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Donald Harrison, Jr. (born June 23, 1960) is an American jazz saxophonist from New Orleans, Louisiana.
Harrison studied at the Southern University and Berklee College of Music. He played with Roy Haynes, Jack McDuff, Art Blakey’s Jazz Messengers, Terence Blanchard and Don Pullen in the 1980s. He also played with the re-formed Headhunters band in the 1990s. In 1991 he recorded “Indian Blues,” which captured the sound and culture of Congo Square in a jazz context. In 1994 Harrison created the “Nouveau Swing” style of jazz, which merges the swing beat with many of today’s popular dance styles of music, as well as styles that are prominent from his cultural experiences in his hometown.
Harrison also performs in the smooth jazz genre. His group Donald Harrison Electric Band has recorded popular radio hits and have charted in the top ten of Billboard magazine. He performs as a producer, singer and rapper in the traditional Afro-New Orleans culture and hiphop genres with his group, The New Sounds of Mardi Gras. The group, which has two recorded two cds, was started four years ago and has made appearances worldwide. Harrison is the Big Chief of the Congo Nation Afro-New Orleans Cultural Group which keeps alive the secret traditions of Congo Square.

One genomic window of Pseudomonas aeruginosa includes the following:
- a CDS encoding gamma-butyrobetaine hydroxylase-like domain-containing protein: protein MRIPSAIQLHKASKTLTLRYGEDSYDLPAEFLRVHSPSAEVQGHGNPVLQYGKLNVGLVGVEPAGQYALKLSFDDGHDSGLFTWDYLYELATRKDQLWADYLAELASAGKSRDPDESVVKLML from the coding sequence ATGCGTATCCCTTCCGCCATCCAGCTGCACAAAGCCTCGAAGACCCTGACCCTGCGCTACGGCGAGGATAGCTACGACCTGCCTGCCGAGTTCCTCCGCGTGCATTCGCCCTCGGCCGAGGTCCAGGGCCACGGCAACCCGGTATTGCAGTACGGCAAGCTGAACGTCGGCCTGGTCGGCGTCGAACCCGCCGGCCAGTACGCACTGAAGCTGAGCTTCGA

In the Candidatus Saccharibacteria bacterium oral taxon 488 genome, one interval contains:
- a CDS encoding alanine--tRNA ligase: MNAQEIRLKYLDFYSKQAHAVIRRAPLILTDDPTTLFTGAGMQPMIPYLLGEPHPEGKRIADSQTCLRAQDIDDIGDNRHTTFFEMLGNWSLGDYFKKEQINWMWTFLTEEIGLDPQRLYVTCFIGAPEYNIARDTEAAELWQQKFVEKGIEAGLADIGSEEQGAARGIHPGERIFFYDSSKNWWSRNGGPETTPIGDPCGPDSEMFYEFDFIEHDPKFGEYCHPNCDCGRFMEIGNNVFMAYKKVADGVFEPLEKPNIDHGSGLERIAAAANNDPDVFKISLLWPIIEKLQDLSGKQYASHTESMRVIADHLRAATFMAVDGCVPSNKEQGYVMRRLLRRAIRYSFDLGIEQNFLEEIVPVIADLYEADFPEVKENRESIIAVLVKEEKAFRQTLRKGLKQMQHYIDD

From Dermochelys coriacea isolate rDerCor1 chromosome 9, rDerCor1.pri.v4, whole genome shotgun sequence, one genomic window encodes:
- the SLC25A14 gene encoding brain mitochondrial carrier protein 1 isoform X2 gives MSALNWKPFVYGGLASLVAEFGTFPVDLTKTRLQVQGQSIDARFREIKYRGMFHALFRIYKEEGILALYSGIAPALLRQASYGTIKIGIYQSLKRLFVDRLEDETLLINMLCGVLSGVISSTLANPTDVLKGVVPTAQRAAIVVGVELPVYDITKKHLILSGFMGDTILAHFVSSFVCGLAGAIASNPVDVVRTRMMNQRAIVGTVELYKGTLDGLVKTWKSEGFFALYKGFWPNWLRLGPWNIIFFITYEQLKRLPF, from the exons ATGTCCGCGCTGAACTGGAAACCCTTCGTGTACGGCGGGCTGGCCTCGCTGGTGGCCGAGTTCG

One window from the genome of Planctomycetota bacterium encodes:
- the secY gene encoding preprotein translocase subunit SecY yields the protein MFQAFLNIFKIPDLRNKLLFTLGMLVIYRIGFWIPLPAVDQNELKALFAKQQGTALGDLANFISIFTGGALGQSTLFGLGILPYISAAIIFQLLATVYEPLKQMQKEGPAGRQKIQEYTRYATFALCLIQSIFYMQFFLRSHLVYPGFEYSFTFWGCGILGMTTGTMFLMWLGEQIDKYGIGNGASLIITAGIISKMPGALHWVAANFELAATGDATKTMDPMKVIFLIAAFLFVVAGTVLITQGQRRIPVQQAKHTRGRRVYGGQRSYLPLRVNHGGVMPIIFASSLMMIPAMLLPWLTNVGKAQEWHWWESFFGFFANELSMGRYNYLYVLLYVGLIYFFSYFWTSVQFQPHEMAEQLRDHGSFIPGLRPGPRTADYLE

Harrison also writes orchestral works for major orchestras.
Harrison was chosen as the “person of the year” by Jazziz magazine in January 2007. His latest CDs, 3D Vols. I, II, and III, feature him in three different musical genres. On Vol. I he writes, plays, and produces music in the smooth jazz, and R&B style. On Vol. II he writes, produces and plays in the classic jazz style. On Vol. III he writes plays and produces in the hiphop genre.
As of 2007, Harrison is working on a large orchestral work which investigates what it is like to be a participant in New Orleans culture. Harrison was forced to evacuate New Orleans after Hurricane Katrina, and proceeds from his album Nouveau Swing will go to victims of the hurricanes.
Harrison has nurtured a number of young musicians including the young Grammy-nominated trumpeter Christian Scott (Harrison’s nephew), as well as Mark Whitfield, Cyrus Chestnut, Christian McBride, and The Notorious B.I.G. Harrison was featured in Spike Lee’s HBO documentary, When the Levees Broke, and has appeared as himself in nine episodes of HBO’s Treme.
Harrison also directed the New Jazz School for the Isidore Newman School in New Orleans.